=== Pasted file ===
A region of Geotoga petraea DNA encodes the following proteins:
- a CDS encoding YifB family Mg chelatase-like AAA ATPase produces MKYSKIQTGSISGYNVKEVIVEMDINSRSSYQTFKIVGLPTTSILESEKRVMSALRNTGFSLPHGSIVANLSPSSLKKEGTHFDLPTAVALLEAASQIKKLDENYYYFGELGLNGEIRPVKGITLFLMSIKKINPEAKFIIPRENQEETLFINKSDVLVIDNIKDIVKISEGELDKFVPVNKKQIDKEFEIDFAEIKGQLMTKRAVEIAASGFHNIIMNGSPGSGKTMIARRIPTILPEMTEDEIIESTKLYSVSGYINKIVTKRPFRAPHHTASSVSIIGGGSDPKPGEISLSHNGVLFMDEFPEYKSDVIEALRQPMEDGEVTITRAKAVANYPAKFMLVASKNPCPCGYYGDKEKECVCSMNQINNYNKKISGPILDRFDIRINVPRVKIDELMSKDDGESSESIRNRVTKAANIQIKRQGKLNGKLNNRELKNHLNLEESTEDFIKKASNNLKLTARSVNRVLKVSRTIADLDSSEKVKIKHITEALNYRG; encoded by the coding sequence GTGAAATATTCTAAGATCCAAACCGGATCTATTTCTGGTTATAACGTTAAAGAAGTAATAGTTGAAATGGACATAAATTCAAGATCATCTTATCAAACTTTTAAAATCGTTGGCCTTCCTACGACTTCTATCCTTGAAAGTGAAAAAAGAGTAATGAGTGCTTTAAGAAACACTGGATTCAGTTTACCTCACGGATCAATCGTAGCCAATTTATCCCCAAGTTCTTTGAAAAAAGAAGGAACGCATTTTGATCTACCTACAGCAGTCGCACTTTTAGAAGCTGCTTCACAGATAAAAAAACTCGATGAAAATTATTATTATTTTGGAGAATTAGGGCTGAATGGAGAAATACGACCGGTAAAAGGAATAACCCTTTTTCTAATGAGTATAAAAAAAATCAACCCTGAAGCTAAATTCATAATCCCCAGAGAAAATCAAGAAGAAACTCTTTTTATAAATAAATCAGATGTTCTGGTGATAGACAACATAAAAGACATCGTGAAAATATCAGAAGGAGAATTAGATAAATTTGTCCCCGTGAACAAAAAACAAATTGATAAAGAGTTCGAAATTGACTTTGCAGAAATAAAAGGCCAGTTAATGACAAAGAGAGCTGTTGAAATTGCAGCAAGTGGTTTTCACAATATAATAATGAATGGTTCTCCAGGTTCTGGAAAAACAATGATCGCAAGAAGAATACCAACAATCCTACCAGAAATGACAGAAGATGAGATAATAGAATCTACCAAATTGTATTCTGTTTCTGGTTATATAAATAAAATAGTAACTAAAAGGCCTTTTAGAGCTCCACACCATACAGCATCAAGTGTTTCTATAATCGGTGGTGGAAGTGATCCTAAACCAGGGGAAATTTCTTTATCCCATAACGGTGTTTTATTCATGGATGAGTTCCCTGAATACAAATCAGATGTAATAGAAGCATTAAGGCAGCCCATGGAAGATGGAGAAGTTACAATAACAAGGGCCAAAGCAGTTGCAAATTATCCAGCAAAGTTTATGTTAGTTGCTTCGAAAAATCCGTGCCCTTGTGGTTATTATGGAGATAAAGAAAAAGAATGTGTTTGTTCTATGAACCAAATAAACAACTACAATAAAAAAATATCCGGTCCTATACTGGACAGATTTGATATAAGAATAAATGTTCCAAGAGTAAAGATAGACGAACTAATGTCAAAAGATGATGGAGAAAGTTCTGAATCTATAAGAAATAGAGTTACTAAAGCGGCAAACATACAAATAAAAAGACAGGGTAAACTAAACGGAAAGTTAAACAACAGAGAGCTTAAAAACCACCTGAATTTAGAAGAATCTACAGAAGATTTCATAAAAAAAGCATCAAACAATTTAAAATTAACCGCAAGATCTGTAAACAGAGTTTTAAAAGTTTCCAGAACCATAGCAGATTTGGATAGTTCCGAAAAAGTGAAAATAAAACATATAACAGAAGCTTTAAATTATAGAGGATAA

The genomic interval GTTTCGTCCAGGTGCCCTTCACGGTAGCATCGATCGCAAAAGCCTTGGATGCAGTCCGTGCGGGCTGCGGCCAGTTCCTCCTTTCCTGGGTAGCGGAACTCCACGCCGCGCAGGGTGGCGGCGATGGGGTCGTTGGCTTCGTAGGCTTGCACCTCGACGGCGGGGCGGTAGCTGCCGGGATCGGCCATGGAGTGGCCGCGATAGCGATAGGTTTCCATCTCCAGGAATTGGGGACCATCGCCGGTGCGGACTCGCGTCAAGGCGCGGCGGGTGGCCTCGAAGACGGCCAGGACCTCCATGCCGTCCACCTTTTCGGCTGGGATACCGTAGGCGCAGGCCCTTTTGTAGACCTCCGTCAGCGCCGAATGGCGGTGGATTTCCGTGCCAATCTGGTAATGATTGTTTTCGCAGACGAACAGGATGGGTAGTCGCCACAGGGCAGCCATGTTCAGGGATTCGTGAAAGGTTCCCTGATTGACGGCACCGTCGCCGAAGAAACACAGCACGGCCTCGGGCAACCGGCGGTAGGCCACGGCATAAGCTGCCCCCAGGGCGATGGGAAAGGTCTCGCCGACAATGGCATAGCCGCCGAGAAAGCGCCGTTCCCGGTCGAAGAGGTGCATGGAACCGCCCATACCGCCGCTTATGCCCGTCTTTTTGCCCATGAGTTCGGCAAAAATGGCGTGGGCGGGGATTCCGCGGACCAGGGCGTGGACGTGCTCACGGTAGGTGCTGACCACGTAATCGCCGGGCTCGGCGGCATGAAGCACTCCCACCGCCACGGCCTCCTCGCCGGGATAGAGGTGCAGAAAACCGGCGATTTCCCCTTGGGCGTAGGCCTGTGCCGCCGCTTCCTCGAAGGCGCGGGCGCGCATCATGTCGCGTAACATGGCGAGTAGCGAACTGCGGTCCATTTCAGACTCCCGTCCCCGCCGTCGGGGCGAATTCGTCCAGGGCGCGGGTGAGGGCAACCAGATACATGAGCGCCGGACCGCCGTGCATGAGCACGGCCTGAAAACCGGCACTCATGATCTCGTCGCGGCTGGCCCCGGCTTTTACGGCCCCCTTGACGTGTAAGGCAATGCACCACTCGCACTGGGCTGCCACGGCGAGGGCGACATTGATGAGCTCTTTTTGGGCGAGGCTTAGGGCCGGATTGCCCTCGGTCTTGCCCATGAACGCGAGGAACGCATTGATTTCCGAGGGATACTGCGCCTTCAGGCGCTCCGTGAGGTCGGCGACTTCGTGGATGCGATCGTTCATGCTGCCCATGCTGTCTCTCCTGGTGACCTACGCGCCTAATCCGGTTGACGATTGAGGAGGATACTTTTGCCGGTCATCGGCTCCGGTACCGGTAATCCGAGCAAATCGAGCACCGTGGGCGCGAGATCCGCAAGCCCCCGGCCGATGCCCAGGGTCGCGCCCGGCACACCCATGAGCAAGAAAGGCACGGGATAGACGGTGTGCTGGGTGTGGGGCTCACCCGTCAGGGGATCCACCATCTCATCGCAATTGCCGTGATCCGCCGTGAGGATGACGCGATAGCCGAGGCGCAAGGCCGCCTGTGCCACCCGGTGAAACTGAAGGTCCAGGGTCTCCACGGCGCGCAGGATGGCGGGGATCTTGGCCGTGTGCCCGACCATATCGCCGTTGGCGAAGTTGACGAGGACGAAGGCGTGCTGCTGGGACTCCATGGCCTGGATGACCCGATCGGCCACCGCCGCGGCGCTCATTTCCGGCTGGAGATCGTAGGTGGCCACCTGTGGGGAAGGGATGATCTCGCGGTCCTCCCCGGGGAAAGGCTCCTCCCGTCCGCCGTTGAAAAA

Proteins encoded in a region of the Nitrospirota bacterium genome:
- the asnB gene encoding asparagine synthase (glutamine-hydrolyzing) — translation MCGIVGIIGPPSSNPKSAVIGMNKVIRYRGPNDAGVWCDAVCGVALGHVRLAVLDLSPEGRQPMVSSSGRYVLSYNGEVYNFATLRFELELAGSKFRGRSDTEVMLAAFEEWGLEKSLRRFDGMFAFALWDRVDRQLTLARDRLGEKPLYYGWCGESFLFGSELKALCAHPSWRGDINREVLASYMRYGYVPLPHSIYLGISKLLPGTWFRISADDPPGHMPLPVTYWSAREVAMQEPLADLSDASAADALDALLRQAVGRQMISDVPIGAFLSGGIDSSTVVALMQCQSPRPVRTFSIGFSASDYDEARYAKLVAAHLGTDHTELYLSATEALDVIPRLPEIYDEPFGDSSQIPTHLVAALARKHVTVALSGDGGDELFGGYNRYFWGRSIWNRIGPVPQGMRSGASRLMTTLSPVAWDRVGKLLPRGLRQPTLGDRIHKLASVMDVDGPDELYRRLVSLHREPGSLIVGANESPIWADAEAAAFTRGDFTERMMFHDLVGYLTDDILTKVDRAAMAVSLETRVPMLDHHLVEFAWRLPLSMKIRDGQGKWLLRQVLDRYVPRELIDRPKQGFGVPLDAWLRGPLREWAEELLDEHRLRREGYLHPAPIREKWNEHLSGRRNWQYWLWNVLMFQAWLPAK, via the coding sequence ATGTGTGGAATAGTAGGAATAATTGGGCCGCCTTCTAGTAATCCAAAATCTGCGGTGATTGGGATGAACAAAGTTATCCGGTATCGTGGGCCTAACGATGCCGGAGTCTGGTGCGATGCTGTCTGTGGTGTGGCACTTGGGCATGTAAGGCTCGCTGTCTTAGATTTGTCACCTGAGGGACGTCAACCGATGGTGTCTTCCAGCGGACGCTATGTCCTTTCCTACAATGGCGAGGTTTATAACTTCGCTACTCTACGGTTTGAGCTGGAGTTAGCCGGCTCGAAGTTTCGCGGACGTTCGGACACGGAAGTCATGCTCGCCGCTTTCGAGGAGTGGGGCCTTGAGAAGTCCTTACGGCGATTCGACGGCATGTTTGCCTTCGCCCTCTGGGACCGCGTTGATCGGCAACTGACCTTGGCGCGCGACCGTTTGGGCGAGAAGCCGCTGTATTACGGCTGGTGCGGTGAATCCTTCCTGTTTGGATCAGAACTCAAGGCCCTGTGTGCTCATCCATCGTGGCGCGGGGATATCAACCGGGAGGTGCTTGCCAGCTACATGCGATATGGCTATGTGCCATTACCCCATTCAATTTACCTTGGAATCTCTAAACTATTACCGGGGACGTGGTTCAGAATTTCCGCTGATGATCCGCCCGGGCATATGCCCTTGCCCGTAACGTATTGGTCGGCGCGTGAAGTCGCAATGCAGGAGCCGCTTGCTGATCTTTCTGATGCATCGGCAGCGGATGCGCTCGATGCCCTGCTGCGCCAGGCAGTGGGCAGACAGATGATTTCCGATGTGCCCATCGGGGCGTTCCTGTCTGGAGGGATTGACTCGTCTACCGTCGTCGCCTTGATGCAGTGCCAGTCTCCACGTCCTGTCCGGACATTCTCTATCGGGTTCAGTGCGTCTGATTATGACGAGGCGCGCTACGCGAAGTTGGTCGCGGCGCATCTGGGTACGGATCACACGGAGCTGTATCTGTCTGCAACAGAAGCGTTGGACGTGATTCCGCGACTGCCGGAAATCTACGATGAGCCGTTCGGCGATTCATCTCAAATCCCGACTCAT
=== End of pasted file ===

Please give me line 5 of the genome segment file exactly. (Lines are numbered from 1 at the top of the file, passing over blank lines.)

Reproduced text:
- the asnB gene encoding asparagine synthase (glutamine-hydrolyzing) — translation MCGIVGIIGPPSSNPKSAVIGMNKVIRYRGPNDAGVWCDAVCGVALGHVRLAVLDLSPEGRQPMVSSSGRYVLSYNGEVYNFATLRFELELAGSKFRGRSDTEVMLAAFEEWGLEKSLRRFDGMFAFALWDRVDRQLTLARDRLGEKPLYYGWCGESFLFGSELKALCAHPSWRGDINREVLASYMRYGYVPLPHSIYLGISKLLPGTWFRISADDPPGHMPLPVTYWSAREVAMQEPLADLSDASAADALDALLRQAVGRQMISDVPIGAFLSGGIDSSTVVALMQCQSPRPVRTFSIGFSASDYDEARYAKLVAAHLGTDHTELYLSATEALDVIPRLPEIYDEPFGDSSQIPTHLVAALARKHVTVALSGDGGDELFGGYNRYFWGRSIWNRIGPVPQGMRSGASRLMTTLSPVAWDRVGKLLPRGLRQPTLGDRIHKLASVMDVDGPDELYRRLVSLHREPGSLIVGANESPIWADAEAAAFTRGDFTERMMFHDLVGYLTDDILTKVDRAAMAVSLETRVPMLDHHLVEFAWRLPLSMKIRDGQGKWLLRQVLDRYVPRELIDRPKQGFGVPLDAWLRGPLREWAEELLDEHRLRREGYLHPAPIREKWNEHLSGRRNWQYWLWNVLMFQAWLPAK, via the coding sequence ATGTGTGGAATAGTAGGAATAATTGGGCCGCCTTCTAGTAATCCAAAATCTGCGGTGATTGGGATGAACAAAGTTATCCGGTATCGTGGGCCTAACGATGCCGGAGTCTGGTGCGATGCTGTCTGTGGTGTGGCACTTGGGCATGTAAGGCTCGCTGTCTTAGATTTGTCACCTGAGGGACGTCAACCGATGGTGTCTTCCAGCGGACGCTATGTCCTTTCCTACAATGGCGAGGTTTATAACTTCGCTACTCTACGGTTTGAGCTGGAGTTAGCCGGCTCGAAGTTTCGCGGACGTTCGGACACGGAAGTCATGCTCGCCGCTTTCGAGGAGTGGGGCCTTGAGAAGTCCTTACGGCGATTCGACGGCATGTTTGCCTTCGCCCTCTGGGACCGCGTTGATCGGCAACTGACCTTGGCGCGCGACCGTTTGGGCGAGAAGCCGCTGTATTACGGCTGGTGCGGTGAATCCTTCCTGTTTGGATCAGAACTCAAGGCCCTGTGTGCTCATCCATCGTGGCGCGGGGATATCAACCGGGAGGTGCTTGCCAGCTACATGCGATATGGCTATGTGCCATTACCCCATTCAATTTACCTTGGAATCTCTAAACTATTACCGGGGACGTGGTTCAGAATTTCCGCTGATGATCCGCCCGGGCATATGCCCTTGCCCGTAACGTATTGGTCGGCGCGTGAAGTCGCAATGCAGGAGCCGCTTGCTGATCTTTCTGATGCATCGGCAGCGGATGCGCTCGATGCCCTGCTGCGCCAGGCAGTGGGCAGACAGATGATTTCCGATGTGCCCATCGGGGCGTTCCTGTCTGGAGGGATTGACTCGTCTACCGTCGTCGCCTTGATGCAGTGCCAGTCTCCACGTCCTGTCCGGACATTCTCTATCGGGTTCAGTGCGTCTGATTATGACGAGGCGCGCTACGCGAAGTTGGTCGCGGCGCATCTGGGTACGGATCACACGGAGCTGTATCTGTCTGCAACAGAAGCGTTGGACGTGATTCCGCGACTGCCGGAAATCTACGATGAGCCGTTCGGCGATTCATCTCAAATCCCGACTCAT